Fatty Food Fumes Could Be Dangerous : Discovery News

Even the smoke generated from cooking unhealthy food could be a hazard to your health.


- Commercial cooking produces fumes that pollute air and may harm our health.

- Some restaurants have already changed the way they cook as a result of the findings.

- To protect yourself at home, you might want to bake and steam instead of broiling or deep-frying.

Cooking smoke contains particles known to both pollute air and cause cancer, scientists reported this week at a meeting of the American Chemical Society in San Francisco. The study zeroed in on the dirtiest emitters: broiled hamburgers and wok-fried chicken.

Some major restaurant chains have already changed the way they cook as a result of the research, and parts of California have enacted new emissions standards for commercial kitchens. The findings should also help experts to develop better filtering technologies and consumers to make healthier, more environmentally sound choices in the kitchen.

People have been cooking food for more than 100,000 years, said Tim Farrell, a chemical engineer and independent consultant in St. Paul, Minn. Ventilating windows and chimneys have likewise been around since the Dark Ages. Yet, it wasn't until the mid-1990s that scientists started probing the contents of cooking smoke and how that smoke might contribute to air pollution.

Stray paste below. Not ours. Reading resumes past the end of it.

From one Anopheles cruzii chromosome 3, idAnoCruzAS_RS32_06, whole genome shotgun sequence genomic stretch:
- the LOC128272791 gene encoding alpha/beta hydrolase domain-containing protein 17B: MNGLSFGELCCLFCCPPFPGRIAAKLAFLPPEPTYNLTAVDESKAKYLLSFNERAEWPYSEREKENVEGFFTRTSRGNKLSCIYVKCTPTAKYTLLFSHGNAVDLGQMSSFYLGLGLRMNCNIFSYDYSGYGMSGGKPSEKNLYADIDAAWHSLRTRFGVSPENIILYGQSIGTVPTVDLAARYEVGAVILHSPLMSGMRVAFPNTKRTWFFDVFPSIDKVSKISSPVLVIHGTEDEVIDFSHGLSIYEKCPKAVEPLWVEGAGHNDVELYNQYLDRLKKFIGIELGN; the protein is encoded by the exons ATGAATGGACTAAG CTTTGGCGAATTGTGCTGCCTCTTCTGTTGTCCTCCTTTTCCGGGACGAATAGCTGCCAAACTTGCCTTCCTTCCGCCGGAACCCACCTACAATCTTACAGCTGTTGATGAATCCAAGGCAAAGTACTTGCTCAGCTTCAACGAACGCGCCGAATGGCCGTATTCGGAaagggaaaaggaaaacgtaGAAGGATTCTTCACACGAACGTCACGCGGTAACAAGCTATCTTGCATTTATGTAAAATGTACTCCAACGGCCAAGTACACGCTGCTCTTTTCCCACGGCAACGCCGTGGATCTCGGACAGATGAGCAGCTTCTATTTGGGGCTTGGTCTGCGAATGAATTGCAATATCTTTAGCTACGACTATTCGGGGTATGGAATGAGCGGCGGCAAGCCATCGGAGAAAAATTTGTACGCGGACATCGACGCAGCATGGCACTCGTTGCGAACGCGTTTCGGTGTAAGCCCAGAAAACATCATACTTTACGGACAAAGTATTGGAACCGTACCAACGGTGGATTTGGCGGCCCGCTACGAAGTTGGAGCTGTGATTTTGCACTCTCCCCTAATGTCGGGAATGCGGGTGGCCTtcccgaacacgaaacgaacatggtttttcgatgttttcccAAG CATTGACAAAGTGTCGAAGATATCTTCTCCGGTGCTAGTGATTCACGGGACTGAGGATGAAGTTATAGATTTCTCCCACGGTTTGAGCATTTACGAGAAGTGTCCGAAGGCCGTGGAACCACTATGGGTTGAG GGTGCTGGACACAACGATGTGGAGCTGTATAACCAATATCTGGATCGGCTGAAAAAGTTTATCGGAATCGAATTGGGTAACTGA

The first comprehensive study looked at a handful of appliances commonly used in restaurants, hospitals, schools and other commercial settings. That study, conducted about a decade ago, found that the most and the dirtiest emissions came from broiling hamburgers under high heat. Other methods lagged far behind, including cooking French fries in a deep fryer or baking pizza in an oven.

In the new study, Kuehn and colleagues used state-of-the-art analytical equipment to examine in even more detail the vapors and particles that come out of a larger variety of cooking methods and foods. They found that the dirtiest smoke by far came from diced chicken cooked with peanut oil in a wok. Broiled hamburgers came next.

With chemical analyses, the researchers identified compounds called polycyclic aromatic hydrocarbons (PAHs) in both particle and vapor released in cooking plumes. PAHs are known carcinogens.

So far, there are no proven health risks to breathing in cooking fumes, but it's a hard link to make. As with cigarette smoke, though, the worry is that tiny particles in cooking smoke could get lodged deep into our lungs, where they might cause cancer or other problems.

One study conducted more than a decade ago found that cooking was by far the largest contributor to air pollution inside homes, Kuehn said. Another study in China, also conducted more than 10 years ago, found the highest rates of lung cancer in women, even though men smoked the most tobacco. Women do more of the cooking there, and the researchers speculated that their exposure to food fumes explained the trend.

Based on the new research, home cooks can make healthier choices in their own kitchens, Kuehn said. Because greasy foods cooked over extra-high heat produce the dirtiest emissions, stick with low-fat foods. Steam or bake food instead of broiling or frying. If you want to grill, do it outside, and make sure the hood in your kitchen forces air outside instead of recirculating it indoors.

As a hungry consumer, Farrell added, you might want to avoid restaurants with particularly strong food smells, as odor indicates the presence of emissions. If you see grease dripping out of outdoor exhaust fans, that's a bad sign, too. The good news is that advances in ventilation are coming.

"Any engineer will tell you that defining the problem is half the battle, and the problem has been defined here," Farrell said. "Good solutions are on the way."